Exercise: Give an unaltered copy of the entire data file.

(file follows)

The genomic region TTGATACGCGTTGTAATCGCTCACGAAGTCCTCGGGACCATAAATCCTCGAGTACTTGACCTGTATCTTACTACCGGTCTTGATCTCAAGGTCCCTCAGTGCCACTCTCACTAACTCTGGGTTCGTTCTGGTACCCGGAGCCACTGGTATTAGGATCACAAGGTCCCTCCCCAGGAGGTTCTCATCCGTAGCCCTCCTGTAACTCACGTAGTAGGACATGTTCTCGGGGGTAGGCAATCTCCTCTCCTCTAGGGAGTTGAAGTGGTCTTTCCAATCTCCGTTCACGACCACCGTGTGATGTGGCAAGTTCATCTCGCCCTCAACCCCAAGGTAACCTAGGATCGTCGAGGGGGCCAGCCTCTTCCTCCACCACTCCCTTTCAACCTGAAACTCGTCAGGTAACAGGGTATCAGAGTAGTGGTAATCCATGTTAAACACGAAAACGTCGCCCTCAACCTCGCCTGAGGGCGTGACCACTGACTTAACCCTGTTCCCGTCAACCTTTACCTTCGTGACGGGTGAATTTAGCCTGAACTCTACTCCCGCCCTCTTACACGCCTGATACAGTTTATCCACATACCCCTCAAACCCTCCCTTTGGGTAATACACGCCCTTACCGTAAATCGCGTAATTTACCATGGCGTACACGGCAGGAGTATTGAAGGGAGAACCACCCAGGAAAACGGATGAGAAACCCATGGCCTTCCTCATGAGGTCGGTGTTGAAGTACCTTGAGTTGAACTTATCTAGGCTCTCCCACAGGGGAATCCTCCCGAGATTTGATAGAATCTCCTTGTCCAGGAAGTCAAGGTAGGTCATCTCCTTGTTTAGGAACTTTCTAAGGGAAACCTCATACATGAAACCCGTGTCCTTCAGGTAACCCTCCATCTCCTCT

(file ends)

The genomic region TTGATACGCGTTGTAATCGCTCACGAAGTCCTCGGGACCATAAATCCTCGAGTACTTGACCTGTATCTTACTACCGGTCTTGATCTCAAGGTCCCTCAGTGCCACTCTCACTAACTCTGGGTTCGTTCTGGTACCCGGAGCCACTGGTATTAGGATCACAAGGTCCCTCCCCAGGAGGTTCTCATCCGTAGCCCTCCTGTAACTCACGTAGTAGGACATGTTCTCGGGGGTAGGCAATCTCCTCTCCTCTAGGGAGTTGAAGTGGTCTTTCCAATCTCCGTTCACGACCACCGTGTGATGTGGCAAGTTCATCTCGCCCTCAACCCCAAGGTAACCTAGGATCGTCGAGGGGGCCAGCCTCTTCCTCCACCACTCCCTTTCAACCTGAAACTCGTCAGGTAACAGGGTATCAGAGTAGTGGTAATCCATGTTAAACACGAAAACGTCGCCCTCAACCTCGCCTGAGGGCGTGACCACTGACTTAACCCTGTTCCCGTCAACCTTTACCTTCGTGACGGGTGAATTTAGCCTGAACTCTACTCCCGCCCTCTTACACGCCTGATACAGTTTATCCACATACCCCTCAAACCCTCCCTTTGGGTAATACACGCCCTTACCGTAAATCGCGTAATTTACCATGGCGTACACGGCAGGAGTATTGAAGGGAGAACCACCCAGGAAAACGGATGAGAAACCCATGGCCTTCCTCATGAGGTCGGTGTTGAAGTACCTTGAGTTGAACTTATCTAGGCTCTCCCACAGGGGAATCCTCCCGAGATTTGATAGAATCTCCTTGTCCAGGAAGTCAAGGTAGGTCATCTCCTTGTTTAGGAACTTTCTAAGGGAAACCTCATACATGAAACCCGTGTCCTTCAGGTAACCCTCCATCTCCTCT